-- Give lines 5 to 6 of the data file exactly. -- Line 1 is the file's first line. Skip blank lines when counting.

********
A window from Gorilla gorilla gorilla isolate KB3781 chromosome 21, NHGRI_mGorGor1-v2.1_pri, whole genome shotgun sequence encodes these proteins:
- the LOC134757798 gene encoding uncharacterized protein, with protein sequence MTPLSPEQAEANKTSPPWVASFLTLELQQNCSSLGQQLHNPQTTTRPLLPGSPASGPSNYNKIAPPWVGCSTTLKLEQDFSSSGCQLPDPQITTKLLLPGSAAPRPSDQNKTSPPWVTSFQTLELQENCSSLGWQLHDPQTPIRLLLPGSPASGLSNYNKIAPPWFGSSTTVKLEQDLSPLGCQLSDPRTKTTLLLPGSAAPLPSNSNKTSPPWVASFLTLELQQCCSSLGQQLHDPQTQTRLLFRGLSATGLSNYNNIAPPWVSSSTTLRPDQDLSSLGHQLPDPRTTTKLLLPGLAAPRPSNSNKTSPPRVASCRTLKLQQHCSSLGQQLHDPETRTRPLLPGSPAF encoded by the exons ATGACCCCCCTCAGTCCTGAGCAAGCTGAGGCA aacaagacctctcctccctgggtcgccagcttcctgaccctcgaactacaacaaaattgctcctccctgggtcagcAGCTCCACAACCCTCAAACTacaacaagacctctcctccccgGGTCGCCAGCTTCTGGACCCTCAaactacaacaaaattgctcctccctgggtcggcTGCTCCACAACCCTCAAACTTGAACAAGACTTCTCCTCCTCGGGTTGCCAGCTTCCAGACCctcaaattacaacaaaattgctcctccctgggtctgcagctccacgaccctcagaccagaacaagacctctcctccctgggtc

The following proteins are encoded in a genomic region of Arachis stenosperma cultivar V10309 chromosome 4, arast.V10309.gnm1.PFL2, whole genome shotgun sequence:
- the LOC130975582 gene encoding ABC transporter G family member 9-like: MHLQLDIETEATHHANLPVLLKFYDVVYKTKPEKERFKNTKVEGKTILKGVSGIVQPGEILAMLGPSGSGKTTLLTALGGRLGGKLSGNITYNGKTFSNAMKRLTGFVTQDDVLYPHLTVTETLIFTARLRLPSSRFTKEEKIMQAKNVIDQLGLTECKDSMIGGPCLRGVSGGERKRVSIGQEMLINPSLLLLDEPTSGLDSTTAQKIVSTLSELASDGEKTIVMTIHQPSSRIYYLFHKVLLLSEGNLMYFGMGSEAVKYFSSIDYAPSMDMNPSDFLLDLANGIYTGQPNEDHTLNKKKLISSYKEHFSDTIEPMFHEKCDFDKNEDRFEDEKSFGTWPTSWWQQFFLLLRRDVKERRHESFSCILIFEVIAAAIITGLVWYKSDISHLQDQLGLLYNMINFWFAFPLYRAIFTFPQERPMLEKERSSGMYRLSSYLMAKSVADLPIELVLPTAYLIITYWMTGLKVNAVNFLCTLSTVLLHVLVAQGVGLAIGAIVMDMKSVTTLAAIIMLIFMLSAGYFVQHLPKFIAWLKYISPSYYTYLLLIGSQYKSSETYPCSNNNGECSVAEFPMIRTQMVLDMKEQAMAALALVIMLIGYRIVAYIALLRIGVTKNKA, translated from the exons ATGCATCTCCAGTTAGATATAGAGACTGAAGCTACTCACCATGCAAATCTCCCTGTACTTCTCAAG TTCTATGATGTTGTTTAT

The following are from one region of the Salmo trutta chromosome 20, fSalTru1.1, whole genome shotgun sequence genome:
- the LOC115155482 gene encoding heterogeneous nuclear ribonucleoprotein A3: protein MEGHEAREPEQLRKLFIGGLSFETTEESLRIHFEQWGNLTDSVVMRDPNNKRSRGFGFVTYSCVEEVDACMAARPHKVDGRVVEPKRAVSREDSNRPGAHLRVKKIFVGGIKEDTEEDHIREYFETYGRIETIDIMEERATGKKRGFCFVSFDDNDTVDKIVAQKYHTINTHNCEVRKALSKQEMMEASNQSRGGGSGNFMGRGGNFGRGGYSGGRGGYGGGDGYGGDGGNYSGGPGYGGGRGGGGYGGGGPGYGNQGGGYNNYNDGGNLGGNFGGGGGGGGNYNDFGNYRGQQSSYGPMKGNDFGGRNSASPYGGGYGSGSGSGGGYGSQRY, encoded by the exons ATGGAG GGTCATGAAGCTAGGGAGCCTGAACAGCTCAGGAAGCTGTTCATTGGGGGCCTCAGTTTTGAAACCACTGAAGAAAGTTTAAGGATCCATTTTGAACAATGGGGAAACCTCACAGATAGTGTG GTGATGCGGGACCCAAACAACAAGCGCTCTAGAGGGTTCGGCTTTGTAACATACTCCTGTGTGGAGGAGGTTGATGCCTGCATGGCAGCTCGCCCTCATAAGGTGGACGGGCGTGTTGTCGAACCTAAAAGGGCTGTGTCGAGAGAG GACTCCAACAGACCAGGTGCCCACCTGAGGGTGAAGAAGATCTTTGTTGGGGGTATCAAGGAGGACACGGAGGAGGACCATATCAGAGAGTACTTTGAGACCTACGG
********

The following are from one region of the Salmo trutta chromosome 20, fSalTru1.1, whole genome shotgun sequence genome:
- the LOC115155482 gene encoding heterogeneous nuclear ribonucleoprotein A3: protein MEGHEAREPEQLRKLFIGGLSFETTEESLRIHFEQWGNLTDSVVMRDPNNKRSRGFGFVTYSCVEEVDACMAARPHKVDGRVVEPKRAVSREDSNRPGAHLRVKKIFVGGIKEDTEEDHIREYFETYGRIETIDIMEERATGKKRGFCFVSFDDNDTVDKIVAQKYHTINTHNCEVRKALSKQEMMEASNQSRGGGSGNFMGRGGNFGRGGYSGGRGGYGGGDGYGGDGGNYSGGPGYGGGRGGGGYGGGGPGYGNQGGGYNNYNDGGNLGGNFGGGGGGGGNYNDFGNYRGQQSSYGPMKGNDFGGRNSASPYGGGYGSGSGSGGGYGSQRY, encoded by the exons ATGGAG GGTCATGAAGCTAGGGAGCCTGAACAGCTCAGGAAGCTGTTCATTGGGGGCCTCAGTTTTGAAACCACTGAAGAAAGTTTAAGGATCCATTTTGAACAATGGGGAAACCTCACAGATAGTGTG GTGATGCGGGACCCAAACAACAAGCGCTCTAGAGGGTTCGGCTTTGTAACATACTCCTGTGTGGAGGAGGTTGATGCCTGCATGGCAGCTCGCCCTCATAAGGTGGACGGGCGTGTTGTCGAACCTAAAAGGGCTGTGTCGAGAGAG GACTCCAACAGACCAGGTGCCCACCTGAGGGTGAAGAAGATCTTTGTTGGGGGTATCAAGGAGGACACGGAGGAGGACCATATCAGAGAGTACTTTGAGACCTACGG